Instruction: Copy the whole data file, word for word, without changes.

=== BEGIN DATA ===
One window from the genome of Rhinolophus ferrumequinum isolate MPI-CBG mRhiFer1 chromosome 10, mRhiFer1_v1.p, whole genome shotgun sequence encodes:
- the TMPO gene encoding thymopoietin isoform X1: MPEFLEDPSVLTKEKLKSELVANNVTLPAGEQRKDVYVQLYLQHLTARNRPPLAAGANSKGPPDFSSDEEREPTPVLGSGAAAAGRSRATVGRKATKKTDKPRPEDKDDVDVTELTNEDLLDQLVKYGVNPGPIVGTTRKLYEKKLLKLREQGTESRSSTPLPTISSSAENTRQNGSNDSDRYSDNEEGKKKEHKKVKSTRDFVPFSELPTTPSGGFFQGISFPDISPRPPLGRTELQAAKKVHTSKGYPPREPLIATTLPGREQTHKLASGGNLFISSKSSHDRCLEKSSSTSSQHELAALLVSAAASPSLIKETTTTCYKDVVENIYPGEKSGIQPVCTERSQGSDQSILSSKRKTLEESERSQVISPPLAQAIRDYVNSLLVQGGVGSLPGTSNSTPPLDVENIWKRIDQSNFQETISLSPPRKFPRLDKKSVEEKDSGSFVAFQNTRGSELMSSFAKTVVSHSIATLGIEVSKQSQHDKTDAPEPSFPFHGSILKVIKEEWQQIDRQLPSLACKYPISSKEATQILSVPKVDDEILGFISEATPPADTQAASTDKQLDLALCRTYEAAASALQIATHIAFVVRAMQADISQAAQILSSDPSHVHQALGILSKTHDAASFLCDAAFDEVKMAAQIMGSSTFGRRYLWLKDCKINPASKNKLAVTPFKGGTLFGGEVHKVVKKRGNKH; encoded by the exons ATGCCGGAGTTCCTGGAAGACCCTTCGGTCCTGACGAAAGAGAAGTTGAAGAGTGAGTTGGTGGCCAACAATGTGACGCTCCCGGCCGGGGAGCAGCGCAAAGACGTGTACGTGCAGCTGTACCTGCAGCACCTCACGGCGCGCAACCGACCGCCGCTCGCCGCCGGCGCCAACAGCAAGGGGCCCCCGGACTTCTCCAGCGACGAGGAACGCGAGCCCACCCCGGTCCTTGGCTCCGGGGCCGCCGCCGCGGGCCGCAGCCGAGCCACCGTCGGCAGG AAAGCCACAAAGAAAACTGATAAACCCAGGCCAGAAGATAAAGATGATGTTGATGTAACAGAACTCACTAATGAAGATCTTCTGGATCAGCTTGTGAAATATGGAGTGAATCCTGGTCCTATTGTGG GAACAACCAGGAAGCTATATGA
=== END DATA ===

One window from the genome of Rhinolophus ferrumequinum isolate MPI-CBG mRhiFer1 chromosome 10, mRhiFer1_v1.p, whole genome shotgun sequence encodes:
- the TMPO gene encoding thymopoietin isoform X1: MPEFLEDPSVLTKEKLKSELVANNVTLPAGEQRKDVYVQLYLQHLTARNRPPLAAGANSKGPPDFSSDEEREPTPVLGSGAAAAGRSRATVGRKATKKTDKPRPEDKDDVDVTELTNEDLLDQLVKYGVNPGPIVGTTRKLYEKKLLKLREQGTESRSSTPLPTISSSAENTRQNGSNDSDRYSDNEEGKKKEHKKVKSTRDFVPFSELPTTPSGGFFQGISFPDISPRPPLGRTELQAAKKVHTSKGYPPREPLIATTLPGREQTHKLASGGNLFISSKSSHDRCLEKSSSTSSQHELAALLVSAAASPSLIKETTTTCYKDVVENIYPGEKSGIQPVCTERSQGSDQSILSSKRKTLEESERSQVISPPLAQAIRDYVNSLLVQGGVGSLPGTSNSTPPLDVENIWKRIDQSNFQETISLSPPRKFPRLDKKSVEEKDSGSFVAFQNTRGSELMSSFAKTVVSHSIATLGIEVSKQSQHDKTDAPEPSFPFHGSILKVIKEEWQQIDRQLPSLACKYPISSKEATQILSVPKVDDEILGFISEATPPADTQAASTDKQLDLALCRTYEAAASALQIATHIAFVVRAMQADISQAAQILSSDPSHVHQALGILSKTHDAASFLCDAAFDEVKMAAQIMGSSTFGRRYLWLKDCKINPASKNKLAVTPFKGGTLFGGEVHKVVKKRGNKH; encoded by the exons ATGCCGGAGTTCCTGGAAGACCCTTCGGTCCTGACGAAAGAGAAGTTGAAGAGTGAGTTGGTGGCCAACAATGTGACGCTCCCGGCCGGGGAGCAGCGCAAAGACGTGTACGTGCAGCTGTACCTGCAGCACCTCACGGCGCGCAACCGACCGCCGCTCGCCGCCGGCGCCAACAGCAAGGGGCCCCCGGACTTCTCCAGCGACGAGGAACGCGAGCCCACCCCGGTCCTTGGCTCCGGGGCCGCCGCCGCGGGCCGCAGCCGAGCCACCGTCGGCAGG AAAGCCACAAAGAAAACTGATAAACCCAGGCCAGAAGATAAAGATGATGTTGATGTAACAGAACTCACTAATGAAGATCTTCTGGATCAGCTTGTGAAATATGGAGTGAATCCTGGTCCTATTGTGG GAACAACCAGGAAGCTATATGA